Demons, Dybbuks, Ghosts, and Golems

By Jay Michaelson

Photo courtesy of bschmove via C.C. License at FlickrWhat is the soul? Look for it, and it can't be seen; define it, and it eludes description. And yet, for the ancients, the idea that life could exist without a soul was unimaginable. However, the Talmudic and kabbalistic rabbis did not make a strict distinction between body and soul, either. Unlike, for example, Plato, most Jewish thinkers had a notion of life-energy that was quasi-materialistic. The spiritual world and the material world were interwoven, and actions in one could directly affect the other, for better or for worse.

The Power of Creation

The most important process in the material world, for most of the Kabbalah, is that of creation itself. This, after all, is what God does: creates the world and brings it into being. And it is what humans, in their deepest imitation of God, do as well. Sexuality, reproduction, differentiation, and the bringing forth of life were considered great cosmic mysteries and awesome powers bestowed upon human beings. Spiritual production, too, was important to the kabbalists: A person's deeds create worlds, order the cosmic array, and participate in the divine process of destruction and repair.

That's when all goes right, of course. But what about when the life-energies are misappropriated? What happens when something goes wrong?

The mythic structure of the Kabbalah provided many colorful answers to that question: demons and dybbuks, golems, and ghosts are all the results of misspent life energy. But the Kabbalah does not develop its ideas out of nowhere; they are part of a long history of Jewish speculation about shedim (demons, also a word used to refer to foreign gods) and demonic personalities such as Lilith.

Lilith by John Collier (1892) - photo courtesy of rami.sedhom via C.C. License at FlickrAs compared with other ancient Near Eastern texts, in which demons play a central role, the Bible is nearly silent about the existence of supernatural beings. But not the Talmud. The Talmud has a rich, though vague, demonology. Houses of study are described as being filled with demons when sexual energy is not properly channeled. Great rabbis are able to perceive demons sitting on the right and left hands of every person. They are able to harness the divine creative energies to create animals, which can then be consumed for food. And, in the Talmudic world, spirits are everywhere: They haunt dark places, homes, even the crumbs left on the dinner table. For example, consider the omnipresence and omnimalevolence of demons described in the Talmud in Berakhot 6a:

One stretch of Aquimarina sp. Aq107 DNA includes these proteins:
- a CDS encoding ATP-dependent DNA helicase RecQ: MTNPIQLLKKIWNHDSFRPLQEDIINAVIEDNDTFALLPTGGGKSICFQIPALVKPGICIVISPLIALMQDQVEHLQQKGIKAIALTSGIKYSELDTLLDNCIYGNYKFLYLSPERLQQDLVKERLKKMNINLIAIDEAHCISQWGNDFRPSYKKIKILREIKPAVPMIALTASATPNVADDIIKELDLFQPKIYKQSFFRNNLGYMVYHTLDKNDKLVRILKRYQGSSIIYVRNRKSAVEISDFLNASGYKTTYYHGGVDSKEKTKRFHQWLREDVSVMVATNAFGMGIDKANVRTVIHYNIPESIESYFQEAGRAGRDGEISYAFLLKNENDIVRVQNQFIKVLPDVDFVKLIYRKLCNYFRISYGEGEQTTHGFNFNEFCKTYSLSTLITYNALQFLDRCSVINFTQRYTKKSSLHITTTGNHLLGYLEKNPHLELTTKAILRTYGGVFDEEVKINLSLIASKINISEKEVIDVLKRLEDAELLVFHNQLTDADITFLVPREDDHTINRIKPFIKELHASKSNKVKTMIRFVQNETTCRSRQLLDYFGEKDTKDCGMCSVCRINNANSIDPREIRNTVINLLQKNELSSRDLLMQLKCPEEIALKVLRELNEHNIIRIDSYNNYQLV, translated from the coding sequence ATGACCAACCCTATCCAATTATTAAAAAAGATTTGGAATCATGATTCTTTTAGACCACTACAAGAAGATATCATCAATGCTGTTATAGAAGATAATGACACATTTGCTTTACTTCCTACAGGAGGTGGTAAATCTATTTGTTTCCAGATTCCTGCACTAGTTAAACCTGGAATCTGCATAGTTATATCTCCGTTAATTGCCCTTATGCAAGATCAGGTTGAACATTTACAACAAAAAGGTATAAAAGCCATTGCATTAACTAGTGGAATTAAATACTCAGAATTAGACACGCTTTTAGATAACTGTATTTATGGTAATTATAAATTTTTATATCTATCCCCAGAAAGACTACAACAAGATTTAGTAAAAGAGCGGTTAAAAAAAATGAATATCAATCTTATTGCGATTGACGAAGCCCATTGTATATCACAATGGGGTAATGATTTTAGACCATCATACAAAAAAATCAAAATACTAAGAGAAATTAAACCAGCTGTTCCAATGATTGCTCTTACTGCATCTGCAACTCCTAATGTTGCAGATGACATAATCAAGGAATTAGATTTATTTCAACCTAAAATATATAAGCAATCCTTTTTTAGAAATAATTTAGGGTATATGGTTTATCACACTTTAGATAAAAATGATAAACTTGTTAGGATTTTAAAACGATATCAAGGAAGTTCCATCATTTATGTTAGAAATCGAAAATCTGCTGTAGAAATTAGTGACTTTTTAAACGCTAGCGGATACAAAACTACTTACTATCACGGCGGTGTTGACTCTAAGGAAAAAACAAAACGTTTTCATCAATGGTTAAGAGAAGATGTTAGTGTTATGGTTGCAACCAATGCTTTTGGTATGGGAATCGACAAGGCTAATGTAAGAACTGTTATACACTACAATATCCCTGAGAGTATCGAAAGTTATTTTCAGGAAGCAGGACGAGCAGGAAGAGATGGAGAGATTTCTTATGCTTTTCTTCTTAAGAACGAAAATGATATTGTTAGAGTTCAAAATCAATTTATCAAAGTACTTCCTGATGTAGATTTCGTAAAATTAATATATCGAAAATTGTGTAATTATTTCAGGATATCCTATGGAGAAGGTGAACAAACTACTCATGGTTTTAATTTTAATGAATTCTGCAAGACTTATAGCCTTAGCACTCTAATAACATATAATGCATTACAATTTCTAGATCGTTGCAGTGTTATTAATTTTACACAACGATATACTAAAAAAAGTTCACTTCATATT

It has been taught: Abba Benjamin says, if the eye had the power to see them, no creature could endure the demons. Abaye says: They are more numerous than we are and they surround us like the ridge around a field. R. Huna says: Every one among us has a thousand on his left hand and ten thousand on his right hand. Raba says: The crushing of the crowd in the Kallah [yearly public] lectures comes from them. Fatigue in the knees comes from them. The wearing out of the clothes of the scholars is due to their rubbing against them. The bruising of the feet comes from them.

Rarely does the Talmudic literature go into detail about exactly how demons and magical creatures come into being, or whether they are really independent beings "out there," or merely psychological realities. If the latter, of course, then we today can perhaps understand this foreign-sounding discourse -- after all, who among us has not been plagued by "demons" in their work or sexual life? As in the source above, "demons" (mazzikim, a word which might be better translated "harmful beings") could be seen as anything that causes decay, pain, and the depletion of life-energy.

But there's reason to think that the text in Berakhot is not referring to metaphorical demons, as it goes on to say, "If one wants to discover them, let him take sifted ashes and sprinkle around his bed, and in the morning he will see something like the footprints of a cock." 

Unlike the Talmud, kabbalistic demonology is more detailed. Some demons are formed whenever a man improperly spills his seed -- a sin considered so heinous by the Kabbalah because it subverts the creative process. Other demons are, as in the Christian myth, rebellious angels, or in the case of Lilith, primordial humans who disobeyed the divine plan. In all cases, they are instances of life-energy gone awry. In the proper functioning of the cosmos, energy flows like a cycle: down from heaven, and then back up in the form of proper ritual action. But when the energy is misappropriated, as in masturbation or rebellion, its intense power falls into the realm of shadow.